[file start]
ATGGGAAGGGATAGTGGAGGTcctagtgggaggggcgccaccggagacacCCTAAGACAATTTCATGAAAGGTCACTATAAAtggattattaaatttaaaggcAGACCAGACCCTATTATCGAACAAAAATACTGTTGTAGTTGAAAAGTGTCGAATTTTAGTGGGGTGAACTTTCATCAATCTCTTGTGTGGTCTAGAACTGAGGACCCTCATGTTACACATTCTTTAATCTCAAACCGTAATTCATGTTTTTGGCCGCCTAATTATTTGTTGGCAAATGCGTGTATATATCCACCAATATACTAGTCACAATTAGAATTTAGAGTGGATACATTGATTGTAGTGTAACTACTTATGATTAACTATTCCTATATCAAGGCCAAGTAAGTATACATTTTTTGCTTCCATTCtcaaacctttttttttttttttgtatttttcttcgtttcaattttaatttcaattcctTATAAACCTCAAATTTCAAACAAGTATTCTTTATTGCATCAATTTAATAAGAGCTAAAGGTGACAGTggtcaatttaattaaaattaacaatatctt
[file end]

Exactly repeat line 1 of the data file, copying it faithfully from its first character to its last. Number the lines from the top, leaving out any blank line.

ATGGGAAGGGATAGTGGAGGTcctagtgggaggggcgccaccggagacacCCTAAGACAATTTCATGAAAGGTCACTATAAAtggattattaaatttaaaggcAGACCAGACCCTATTATCGAACAAAAATACTGTTGTAGTTGAAAAGTGTCGAATTTTAGTGGGGTGAACTTTCATCAATCTCTTGTGTGGTCTAGAACTGAGGACCCTCATGTTACACATTCTTTAATCTCAAACCGTAATTCATGTTTTTGGCCGCCTAATTATTTGTTGGCAAATGCGTGTATATATCCACCAATATACTAGTCACAATTAGAATTTAGAGTGGATACATTGATTGTAGTGTAACTACTTATGATTAACTATTCCTATATCAAGGCCAAGTAAGTATACATTTTTTGCTTCCATTCtcaaacctttttttttttttttgtatttttcttcgtttcaattttaatttcaattcctTATAAACCTCAAATTTCAAACAAGTATTCTTTATTGCATCAATTTAATAAGAGCTAAAGGTGACAGTggtcaatttaattaaaattaacaatatctt